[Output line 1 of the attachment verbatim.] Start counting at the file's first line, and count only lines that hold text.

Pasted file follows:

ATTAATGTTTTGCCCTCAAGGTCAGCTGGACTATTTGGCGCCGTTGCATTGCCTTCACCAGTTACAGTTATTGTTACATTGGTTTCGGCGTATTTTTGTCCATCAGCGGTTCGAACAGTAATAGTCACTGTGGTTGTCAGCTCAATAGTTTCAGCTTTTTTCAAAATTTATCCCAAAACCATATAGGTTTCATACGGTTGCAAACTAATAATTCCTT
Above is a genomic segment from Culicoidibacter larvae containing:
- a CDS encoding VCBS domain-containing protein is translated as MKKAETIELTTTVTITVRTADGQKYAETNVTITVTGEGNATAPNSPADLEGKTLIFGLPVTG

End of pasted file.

ATTAATGTTTTGCCCTCAAGGTCAGCTGGACTATTTGGCGCCGTTGCATTGCCTTCACCAGTTACAGTTATTGTTACATTGGTTTCGGCGTATTTTTGTCCATCAGCGGTTCGAACAGTAATAGTCACTGTGGTTGTCAGCTCAATAGTTTCAGCTTTTTTCAAAATTTATCCCAAAACCATATAGGTTTCATACGGTTGCAAACTAATAATTCCTT